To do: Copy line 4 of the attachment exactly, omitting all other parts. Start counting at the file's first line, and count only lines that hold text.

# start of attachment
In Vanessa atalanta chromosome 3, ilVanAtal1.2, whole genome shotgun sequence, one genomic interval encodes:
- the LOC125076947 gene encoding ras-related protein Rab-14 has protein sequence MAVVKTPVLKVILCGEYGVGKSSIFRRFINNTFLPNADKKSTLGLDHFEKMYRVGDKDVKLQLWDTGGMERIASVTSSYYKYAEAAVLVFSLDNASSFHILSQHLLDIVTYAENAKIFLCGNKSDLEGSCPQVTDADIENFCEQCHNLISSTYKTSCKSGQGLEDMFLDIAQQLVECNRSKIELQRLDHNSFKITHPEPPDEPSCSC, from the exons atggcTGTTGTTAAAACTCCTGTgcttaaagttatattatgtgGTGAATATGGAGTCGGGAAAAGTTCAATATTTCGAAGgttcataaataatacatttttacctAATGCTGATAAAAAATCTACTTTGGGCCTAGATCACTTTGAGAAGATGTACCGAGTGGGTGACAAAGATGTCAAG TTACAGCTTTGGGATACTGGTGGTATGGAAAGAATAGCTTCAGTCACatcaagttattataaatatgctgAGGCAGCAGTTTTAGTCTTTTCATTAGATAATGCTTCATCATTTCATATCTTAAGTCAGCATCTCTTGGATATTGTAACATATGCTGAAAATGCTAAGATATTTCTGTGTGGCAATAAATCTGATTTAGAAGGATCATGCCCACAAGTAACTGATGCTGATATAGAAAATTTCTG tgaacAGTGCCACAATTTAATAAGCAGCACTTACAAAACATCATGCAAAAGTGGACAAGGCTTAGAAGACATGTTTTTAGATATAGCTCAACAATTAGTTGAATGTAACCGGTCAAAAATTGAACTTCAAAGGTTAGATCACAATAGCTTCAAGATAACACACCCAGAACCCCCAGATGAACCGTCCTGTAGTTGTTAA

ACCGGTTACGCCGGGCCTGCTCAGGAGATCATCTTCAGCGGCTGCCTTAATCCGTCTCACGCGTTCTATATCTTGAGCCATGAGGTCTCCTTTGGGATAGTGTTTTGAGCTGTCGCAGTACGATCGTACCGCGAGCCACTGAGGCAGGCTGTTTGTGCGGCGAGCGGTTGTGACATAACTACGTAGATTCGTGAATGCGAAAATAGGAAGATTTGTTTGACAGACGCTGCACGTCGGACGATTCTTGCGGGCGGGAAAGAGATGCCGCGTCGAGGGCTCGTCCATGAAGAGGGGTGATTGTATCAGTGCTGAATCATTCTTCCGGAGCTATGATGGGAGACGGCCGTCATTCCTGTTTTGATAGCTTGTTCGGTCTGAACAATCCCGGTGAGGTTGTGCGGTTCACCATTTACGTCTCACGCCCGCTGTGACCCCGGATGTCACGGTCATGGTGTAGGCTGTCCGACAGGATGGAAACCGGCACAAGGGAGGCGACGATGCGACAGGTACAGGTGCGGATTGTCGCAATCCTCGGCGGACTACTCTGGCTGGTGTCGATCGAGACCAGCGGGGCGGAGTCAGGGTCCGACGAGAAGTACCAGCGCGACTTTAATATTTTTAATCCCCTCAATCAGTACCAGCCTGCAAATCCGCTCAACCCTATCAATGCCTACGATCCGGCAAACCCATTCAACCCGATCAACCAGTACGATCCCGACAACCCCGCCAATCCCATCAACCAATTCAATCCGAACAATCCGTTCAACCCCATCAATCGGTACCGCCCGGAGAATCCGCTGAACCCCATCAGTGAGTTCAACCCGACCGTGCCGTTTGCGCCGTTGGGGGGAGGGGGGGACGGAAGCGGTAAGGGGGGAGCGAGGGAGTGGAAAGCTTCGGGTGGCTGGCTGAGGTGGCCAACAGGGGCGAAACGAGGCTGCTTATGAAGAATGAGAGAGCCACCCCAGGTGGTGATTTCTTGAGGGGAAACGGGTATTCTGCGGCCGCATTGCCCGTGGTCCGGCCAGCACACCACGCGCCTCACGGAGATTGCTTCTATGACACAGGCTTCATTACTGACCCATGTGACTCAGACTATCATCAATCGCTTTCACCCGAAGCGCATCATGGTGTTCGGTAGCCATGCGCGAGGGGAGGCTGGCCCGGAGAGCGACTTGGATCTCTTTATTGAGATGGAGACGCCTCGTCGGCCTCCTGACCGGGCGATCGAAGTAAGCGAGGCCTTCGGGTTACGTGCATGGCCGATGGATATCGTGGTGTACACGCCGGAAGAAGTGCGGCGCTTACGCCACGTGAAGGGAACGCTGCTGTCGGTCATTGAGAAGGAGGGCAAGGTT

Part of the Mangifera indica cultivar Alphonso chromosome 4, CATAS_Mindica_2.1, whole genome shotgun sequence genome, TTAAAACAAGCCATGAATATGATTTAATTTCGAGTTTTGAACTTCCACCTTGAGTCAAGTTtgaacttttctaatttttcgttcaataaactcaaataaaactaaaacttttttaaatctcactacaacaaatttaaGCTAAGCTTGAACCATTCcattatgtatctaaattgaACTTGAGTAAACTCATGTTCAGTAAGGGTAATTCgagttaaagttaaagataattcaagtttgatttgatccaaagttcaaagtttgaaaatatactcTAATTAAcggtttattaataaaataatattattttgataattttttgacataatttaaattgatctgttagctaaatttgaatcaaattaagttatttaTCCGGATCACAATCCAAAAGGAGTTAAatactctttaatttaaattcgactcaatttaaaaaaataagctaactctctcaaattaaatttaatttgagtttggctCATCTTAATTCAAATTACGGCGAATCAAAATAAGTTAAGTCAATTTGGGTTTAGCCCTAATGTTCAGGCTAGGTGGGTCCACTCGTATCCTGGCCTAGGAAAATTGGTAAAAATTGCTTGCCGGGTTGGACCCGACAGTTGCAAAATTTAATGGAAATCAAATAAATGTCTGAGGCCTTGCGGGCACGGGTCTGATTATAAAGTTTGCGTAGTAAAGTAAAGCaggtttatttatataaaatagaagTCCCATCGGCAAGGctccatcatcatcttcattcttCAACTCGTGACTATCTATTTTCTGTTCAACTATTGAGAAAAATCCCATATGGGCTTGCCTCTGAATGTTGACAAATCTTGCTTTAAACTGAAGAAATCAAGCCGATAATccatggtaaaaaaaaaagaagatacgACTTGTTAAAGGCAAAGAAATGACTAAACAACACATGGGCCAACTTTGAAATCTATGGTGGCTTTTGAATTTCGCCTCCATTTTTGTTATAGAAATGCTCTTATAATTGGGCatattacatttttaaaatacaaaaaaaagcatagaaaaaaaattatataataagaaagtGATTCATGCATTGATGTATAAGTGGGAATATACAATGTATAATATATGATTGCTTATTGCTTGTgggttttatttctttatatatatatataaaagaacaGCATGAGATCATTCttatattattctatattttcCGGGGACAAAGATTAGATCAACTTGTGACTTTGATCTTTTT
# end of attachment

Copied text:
Part of the Mangifera indica cultivar Alphonso chromosome 4, CATAS_Mindica_2.1, whole genome shotgun sequence genome, TTAAAACAAGCCATGAATATGATTTAATTTCGAGTTTTGAACTTCCACCTTGAGTCAAGTTtgaacttttctaatttttcgttcaataaactcaaataaaactaaaacttttttaaatctcactacaacaaatttaaGCTAAGCTTGAACCATTCcattatgtatctaaattgaACTTGAGTAAACTCATGTTCAGTAAGGGTAATTCgagttaaagttaaagataattcaagtttgatttgatccaaagttcaaagtttgaaaatatactcTAATTAAcggtttattaataaaataatattattttgataattttttgacataatttaaattgatctgttagctaaatttgaatcaaattaagttatttaTCCGGATCACAATCCAAAAGGAGTTAAatactctttaatttaaattcgactcaatttaaaaaaataagctaactctctcaaattaaatttaatttgagtttggctCATCTTAATTCAAATTACGGCGAATCAAAATAAGTTAAGTCAATTTGGGTTTAGCCCTAATGTTCAGGCTAGGTGGGTCCACTCGTATCCTGGCCTAGGAAAATTGGTAAAAATTGCTTGCCGGGTTGGACCCGACAGTTGCAAAATTTAATGGAAATCAAATAAATGTCTGAGGCCTTGCGGGCACGGGTCTGATTATAAAGTTTGCGTAGTAAAGTAAAGCaggtttatttatataaaatagaagTCCCATCGGCAAGGctccatcatcatcttcattcttCAACTCGTGACTATCTATTTTCTGTTCAACTATTGAGAAAAATCCCATATGGGCTTGCCTCTGAATGTTGACAAATCTTGCTTTAAACTGAAGAAATCAAGCCGATAATccatggtaaaaaaaaaagaagatacgACTTGTTAAAGGCAAAGAAATGACTAAACAACACATGGGCCAACTTTGAAATCTATGGTGGCTTTTGAATTTCGCCTCCATTTTTGTTATAGAAATGCTCTTATAATTGGGCatattacatttttaaaatacaaaaaaaagcatagaaaaaaaattatataataagaaagtGATTCATGCATTGATGTATAAGTGGGAATATACAATGTATAATATATGATTGCTTATTGCTTGTgggttttatttctttatatatatatataaaagaacaGCATGAGATCATTCttatattattctatattttcCGGGGACAAAGATTAGATCAACTTGTGACTTTGATCTTTTT